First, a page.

New York City Mayor Bill de Blasio is planning on banning cars from Central Park, the New York Daily News reported Friday. "Central Park is not just one of New York's favorite parks - it's one of the most-beloved, most-recognized parks in the entire world", Parks Commissioner Mitchell Silver said.
About 1,000 people walk, jog, or bike through the park on weekday mornings, and about 300 vehicles use it during the same period, according to the city's transportation department.
As of June 27, the final loop drives in the park that are now open to vehicle traffic will close to cars for good.
More than 42 million visitors a year are drawn to Central Park, which encompasses more than 800 acres in the heart of Manhattan.
The move comes months after Prospect Park, a public park in New York City borough of Brooklyn, went auto free from Jan 1. It impacts West Drive, Center and East Drive and Terrace Drive.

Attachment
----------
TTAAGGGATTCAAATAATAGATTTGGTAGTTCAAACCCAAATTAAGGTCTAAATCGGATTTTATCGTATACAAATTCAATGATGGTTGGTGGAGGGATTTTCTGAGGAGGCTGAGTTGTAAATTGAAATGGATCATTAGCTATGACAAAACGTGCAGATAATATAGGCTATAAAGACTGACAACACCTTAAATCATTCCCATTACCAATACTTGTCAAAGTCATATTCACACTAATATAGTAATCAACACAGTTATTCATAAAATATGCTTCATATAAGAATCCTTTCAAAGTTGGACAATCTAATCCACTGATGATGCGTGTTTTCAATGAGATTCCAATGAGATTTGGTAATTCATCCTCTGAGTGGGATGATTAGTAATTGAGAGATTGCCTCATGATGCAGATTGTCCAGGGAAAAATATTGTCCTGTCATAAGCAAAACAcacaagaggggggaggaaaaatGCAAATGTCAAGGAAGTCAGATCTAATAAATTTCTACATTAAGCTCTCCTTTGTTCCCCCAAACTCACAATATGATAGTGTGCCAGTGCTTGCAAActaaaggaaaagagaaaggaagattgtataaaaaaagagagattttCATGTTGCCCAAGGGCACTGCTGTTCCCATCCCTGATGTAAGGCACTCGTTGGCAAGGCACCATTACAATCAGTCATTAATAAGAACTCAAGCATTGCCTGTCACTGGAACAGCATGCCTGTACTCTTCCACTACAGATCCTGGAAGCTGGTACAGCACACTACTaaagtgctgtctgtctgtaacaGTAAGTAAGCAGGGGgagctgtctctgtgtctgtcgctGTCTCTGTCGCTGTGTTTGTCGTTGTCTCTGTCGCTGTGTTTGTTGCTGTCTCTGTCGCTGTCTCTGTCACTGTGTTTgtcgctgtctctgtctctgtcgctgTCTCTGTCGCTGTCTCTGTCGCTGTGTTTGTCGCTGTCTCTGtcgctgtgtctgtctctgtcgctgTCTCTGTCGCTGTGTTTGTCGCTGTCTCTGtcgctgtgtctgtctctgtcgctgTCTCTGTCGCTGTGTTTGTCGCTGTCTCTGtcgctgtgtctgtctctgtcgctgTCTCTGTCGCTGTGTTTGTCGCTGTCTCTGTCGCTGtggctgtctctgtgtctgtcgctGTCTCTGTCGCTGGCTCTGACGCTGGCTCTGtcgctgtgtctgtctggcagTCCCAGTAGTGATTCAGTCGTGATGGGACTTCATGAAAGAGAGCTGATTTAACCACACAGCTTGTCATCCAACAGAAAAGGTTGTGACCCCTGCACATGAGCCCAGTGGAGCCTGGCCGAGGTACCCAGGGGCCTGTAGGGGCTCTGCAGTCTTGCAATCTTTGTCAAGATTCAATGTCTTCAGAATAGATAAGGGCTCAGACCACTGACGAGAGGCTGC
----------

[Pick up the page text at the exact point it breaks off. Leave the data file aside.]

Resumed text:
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The ban de Blasio announced Friday expands a partial prohibition imposed in 2015, when de Blasio barred traffic in the park north of 72nd Street.
The ban will not apply to the transverse roads that run crosstown at 66th, 72nd, 86th and 96th streets.
So, to say that a different way, New York City's Central Park will - as of June 27th and through the summer - be returned to an entirely pedestrian and bicyclists oriented park.
"Progress comes in fits and starts - a weekend trial here, a seasonal trial there -- and often without any assurance that meaningful reform is coming", he continued.